Abundance of Natural Beauty and Adventure Makes Ladakh an International Tourist Destination
Everyone in the world these days has a common question; when will Corona end? While we wait to get back to our normal lives and travel again after we get over Covid 19 we can best utilise this time planning how and where to travel after corona is over.
South Asia has plenty of interesting options for post pandemic travel. One such must visit place is Ladakh. Situated in the extreme north of India, in the Himalayas, 10,000-15,000 feet above sea level, Ladakh, is a place with bounty of nature as well as adventure.
Why should you travel Ladakh
Not one but many reasons to visit Ladakh. Ladakh literally means a land of many passes. Ladakh has plenty of landscape and is full of lakes and natural treks. Not only the tracking routes, Ladakh has high mountain peaks to climb, river rafting, spectacular lakes, Monastic culture and sunny warm weather during summer and extremely cold weather during winter. The best time to visit is from June to August.
Ladakh is a vast land spread across 59,146 km square and has many interesting border areas and landscapes explore. It touches Tibet in the east, Kashmir in the west, Indian state of Himachal Pradesh in the south, and Xinjiang province of China in the north. It is basically a cold desert. It was an independent kingdom until the Dogras of Jammu captured it in 1834 and subsequently became a part of India in 1948.
Places to Visit in Ladakh
Diskit, the capital of Nubra lies 120 kms north of Leh, the capital of Ladakh. The other places of interest in Nubra are Hunder, where there are sandunes and double-humped camel rides; Turtuk, the beautiful village just at the border with Pakistan; Panamik hot springs; and you can now even go till the base camp of the Siachen glacier, the highest battleground of the world.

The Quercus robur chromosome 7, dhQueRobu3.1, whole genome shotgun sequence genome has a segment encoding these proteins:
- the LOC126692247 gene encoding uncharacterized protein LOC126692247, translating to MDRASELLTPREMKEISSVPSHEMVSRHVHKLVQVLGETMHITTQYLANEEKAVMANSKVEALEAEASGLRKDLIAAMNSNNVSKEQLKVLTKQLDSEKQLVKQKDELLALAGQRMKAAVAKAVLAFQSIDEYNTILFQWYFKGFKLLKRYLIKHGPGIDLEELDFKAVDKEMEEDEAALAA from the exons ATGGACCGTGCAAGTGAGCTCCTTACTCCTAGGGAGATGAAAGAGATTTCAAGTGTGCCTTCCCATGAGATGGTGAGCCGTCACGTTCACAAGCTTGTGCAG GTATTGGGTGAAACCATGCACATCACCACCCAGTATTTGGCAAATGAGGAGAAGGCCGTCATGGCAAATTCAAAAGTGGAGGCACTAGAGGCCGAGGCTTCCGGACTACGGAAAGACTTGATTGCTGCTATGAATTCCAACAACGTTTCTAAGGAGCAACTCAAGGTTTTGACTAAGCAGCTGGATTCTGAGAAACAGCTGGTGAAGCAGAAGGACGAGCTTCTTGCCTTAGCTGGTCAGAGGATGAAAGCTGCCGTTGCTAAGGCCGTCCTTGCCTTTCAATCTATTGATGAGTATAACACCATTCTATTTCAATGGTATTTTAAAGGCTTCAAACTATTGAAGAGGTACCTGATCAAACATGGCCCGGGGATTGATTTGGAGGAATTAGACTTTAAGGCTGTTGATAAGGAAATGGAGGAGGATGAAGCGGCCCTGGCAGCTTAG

On the way from Leh to Nubra you cross the Khardong pass, the highest motorable pass in the world, where there is snow beside the road throughout the year.
Pangong Pso Lake
This beautiful lake lies in the eastern Ladakh region of Changthang, about 160 kms from Leh. It is surrounded by mountains on all sides. Only one-third of this lake is in India, the rest lies in China. Therefore, being on the border, there are no boat rides here, but you can swim in it, if cold water doesn’t bother you. Once again, being in the land of passes, you have to cross the Chang-la pass to reach this lake.
This lake is also in Changthang. It lies about 230 kms from Leh. The main difference between this lake and Pangong is that this lake is just beside an inhabited village of Korzok, and it is the breeding ground of many migratory birds, especially the protected Black-necked crane. Here too there are no boat rides, but you are free to swim.
Beside these three places, you could visit Zangskar, in south-west Ladakh. This area is visited less by tourists and therefore is more traditional (Ladakhi) than Leh. But to reach Zangskar during summer, you have to first go to Kargil, as there is no direct road from Leh.